Virtuoso Life - July/August 2018 - 94
Supper club: The author's group at
La Guarida and (right) a steak entree
from the celebrated paladar's menu.
Titles to make you crave a Cuba libre cocktail.
V I RT U O S O L I F E
I love to read books set in a
destination where I'm traveling. While I aspire to read
them before a trip, the books
are even more enjoyable after my return. I can envision
places mentioned because
I've actually been there, and
they extend my vacation
memories that much longer.
THE CUBAN AFFAIR
BY NELSON DEMILLE
Posing as tourists, a Cuban American woman and a
former military vet try to recover a $60 million treasure
the woman's grandfather
left behind when he fled the
Revolution. Don't try this on
your own trip to Havana.
BY THOMAS SANCHEZ
This novel explores the glamorous but corrupt Havana
heyday of the 1950s. When
a bomb destroys a popular
nightclub on New Year's Eve
in 1957, the lead character
sets out to solve the mystery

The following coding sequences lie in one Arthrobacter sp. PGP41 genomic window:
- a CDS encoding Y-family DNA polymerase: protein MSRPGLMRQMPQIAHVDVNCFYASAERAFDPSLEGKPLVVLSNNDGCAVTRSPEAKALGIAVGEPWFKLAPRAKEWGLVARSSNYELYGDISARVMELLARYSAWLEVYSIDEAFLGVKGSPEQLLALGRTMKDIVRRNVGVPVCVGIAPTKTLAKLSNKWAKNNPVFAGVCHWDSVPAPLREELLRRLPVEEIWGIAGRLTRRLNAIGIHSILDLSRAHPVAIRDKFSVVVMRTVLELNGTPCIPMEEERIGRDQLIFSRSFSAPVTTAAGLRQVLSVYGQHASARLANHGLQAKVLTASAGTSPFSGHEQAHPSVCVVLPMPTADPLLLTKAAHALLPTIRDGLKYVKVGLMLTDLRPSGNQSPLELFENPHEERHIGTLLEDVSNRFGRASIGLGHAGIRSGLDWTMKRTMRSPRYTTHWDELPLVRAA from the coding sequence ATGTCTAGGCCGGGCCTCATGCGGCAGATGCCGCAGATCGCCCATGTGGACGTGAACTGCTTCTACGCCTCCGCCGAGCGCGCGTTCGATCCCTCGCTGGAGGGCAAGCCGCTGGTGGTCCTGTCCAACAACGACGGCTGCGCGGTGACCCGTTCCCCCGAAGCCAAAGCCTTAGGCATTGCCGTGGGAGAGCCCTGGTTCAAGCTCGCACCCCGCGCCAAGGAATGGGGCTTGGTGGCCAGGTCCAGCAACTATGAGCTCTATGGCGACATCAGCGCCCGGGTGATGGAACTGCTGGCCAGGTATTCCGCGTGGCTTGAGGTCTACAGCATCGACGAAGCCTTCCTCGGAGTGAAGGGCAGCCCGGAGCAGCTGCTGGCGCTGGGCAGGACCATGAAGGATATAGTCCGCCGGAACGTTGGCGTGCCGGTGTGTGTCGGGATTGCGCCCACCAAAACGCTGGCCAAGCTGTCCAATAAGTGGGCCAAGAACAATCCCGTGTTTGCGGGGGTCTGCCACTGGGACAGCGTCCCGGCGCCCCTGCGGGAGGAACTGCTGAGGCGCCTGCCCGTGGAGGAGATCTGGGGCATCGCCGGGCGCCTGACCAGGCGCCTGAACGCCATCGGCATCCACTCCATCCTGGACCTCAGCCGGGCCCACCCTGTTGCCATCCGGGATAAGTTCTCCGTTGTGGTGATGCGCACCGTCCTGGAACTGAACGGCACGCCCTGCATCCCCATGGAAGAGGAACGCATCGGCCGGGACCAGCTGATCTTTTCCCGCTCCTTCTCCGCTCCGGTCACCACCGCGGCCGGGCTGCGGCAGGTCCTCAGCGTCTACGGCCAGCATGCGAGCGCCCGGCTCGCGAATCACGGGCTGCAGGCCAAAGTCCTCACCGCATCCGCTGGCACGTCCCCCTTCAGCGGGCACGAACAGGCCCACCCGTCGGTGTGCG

and gets caught up in revolutionary politics.
THE OLD MAN AND THE SEA
BY ERNEST HEMINGWAY
No Cuba reading list would be
complete without Papa, who
wrote seven books while living
outside Havana. He won a Pulitzer Prize for this novel about
an elderly Cuban fisherman.
THE GOOD ASSASSIN
BY PAUL VIDICH
This fictional CIA drama plays
out in 1958, just before Fidel
Castro comes to power.
OUR MAN IN HAVANA
BY GRAHAM GREENE
Set in Havana during the Fulgencio Batista regime in the
1950s, this Cuban spy novel
targets British espionage with
a black-comedy twist. It was
made into a movie in 1959.
(GROUP) NATASHA FORCADE GÓMEZ, (DISH) MATT MAY/ALAMY
says, three collapse every day. The disrepair
continues, he pointed out, because paint
alone eats up a huge percentage of the $25
monthly salary the average citizen earns.
He exemplified the Habaneros we met-
including Alain, our dedicated, knowledgeable guide - who were all welcoming,
open, and articulate (thanks to statesubsidized education, Cuba has a literacy
rate topping 98 percent, one of the highest in the world). They're also resilient
and resourceful, since generations have
endured long queues for limited government rations and repurpose and repair
material goods to make them last (those
vintage cars, for example). They shrug at
the dichotomy of their predicament, and
though they acknowledge governmental shortcomings, patriotism prevails.